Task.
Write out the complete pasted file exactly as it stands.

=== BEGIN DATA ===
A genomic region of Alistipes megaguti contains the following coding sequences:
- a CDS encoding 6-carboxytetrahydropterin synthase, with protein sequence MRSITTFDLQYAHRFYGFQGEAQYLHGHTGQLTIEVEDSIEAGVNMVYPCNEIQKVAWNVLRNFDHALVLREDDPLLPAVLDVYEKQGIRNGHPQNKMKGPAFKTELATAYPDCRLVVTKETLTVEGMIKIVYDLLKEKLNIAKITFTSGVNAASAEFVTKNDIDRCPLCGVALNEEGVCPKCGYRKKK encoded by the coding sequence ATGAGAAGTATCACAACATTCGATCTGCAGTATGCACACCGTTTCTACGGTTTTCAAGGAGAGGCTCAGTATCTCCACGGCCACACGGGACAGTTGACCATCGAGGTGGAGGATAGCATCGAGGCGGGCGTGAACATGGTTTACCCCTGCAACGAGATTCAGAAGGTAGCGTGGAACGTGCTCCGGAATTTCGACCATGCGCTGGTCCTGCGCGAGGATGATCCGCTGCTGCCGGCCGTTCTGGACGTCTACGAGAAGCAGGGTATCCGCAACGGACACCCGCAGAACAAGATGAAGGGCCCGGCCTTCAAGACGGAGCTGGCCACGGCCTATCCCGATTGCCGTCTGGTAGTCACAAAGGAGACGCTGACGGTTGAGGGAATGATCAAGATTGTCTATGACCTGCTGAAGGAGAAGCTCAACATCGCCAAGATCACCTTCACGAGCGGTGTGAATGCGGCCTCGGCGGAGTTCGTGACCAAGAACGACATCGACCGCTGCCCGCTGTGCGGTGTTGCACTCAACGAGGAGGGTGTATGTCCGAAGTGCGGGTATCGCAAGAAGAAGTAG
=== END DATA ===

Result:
A genomic region of Alistipes megaguti contains the following coding sequences:
- a CDS encoding 6-carboxytetrahydropterin synthase, with protein sequence MRSITTFDLQYAHRFYGFQGEAQYLHGHTGQLTIEVEDSIEAGVNMVYPCNEIQKVAWNVLRNFDHALVLREDDPLLPAVLDVYEKQGIRNGHPQNKMKGPAFKTELATAYPDCRLVVTKETLTVEGMIKIVYDLLKEKLNIAKITFTSGVNAASAEFVTKNDIDRCPLCGVALNEEGVCPKCGYRKKK encoded by the coding sequence ATGAGAAGTATCACAACATTCGATCTGCAGTATGCACACCGTTTCTACGGTTTTCAAGGAGAGGCTCAGTATCTCCACGGCCACACGGGACAGTTGACCATCGAGGTGGAGGATAGCATCGAGGCGGGCGTGAACATGGTTTACCCCTGCAACGAGATTCAGAAGGTAGCGTGGAACGTGCTCCGGAATTTCGACCATGCGCTGGTCCTGCGCGAGGATGATCCGCTGCTGCCGGCCGTTCTGGACGTCTACGAGAAGCAGGGTATCCGCAACGGACACCCGCAGAACAAGATGAAGGGCCCGGCCTTCAAGACGGAGCTGGCCACGGCCTATCCCGATTGCCGTCTGGTAGTCACAAAGGAGACGCTGACGGTTGAGGGAATGATCAAGATTGTCTATGACCTGCTGAAGGAGAAGCTCAACATCGCCAAGATCACCTTCACGAGCGGTGTGAATGCGGCCTCGGCGGAGTTCGTGACCAAGAACGACATCGACCGCTGCCCGCTGTGCGGTGTTGCACTCAACGAGGAGGGTGTATGTCCGAAGTGCGGGTATCGCAAGAAGAAGTAG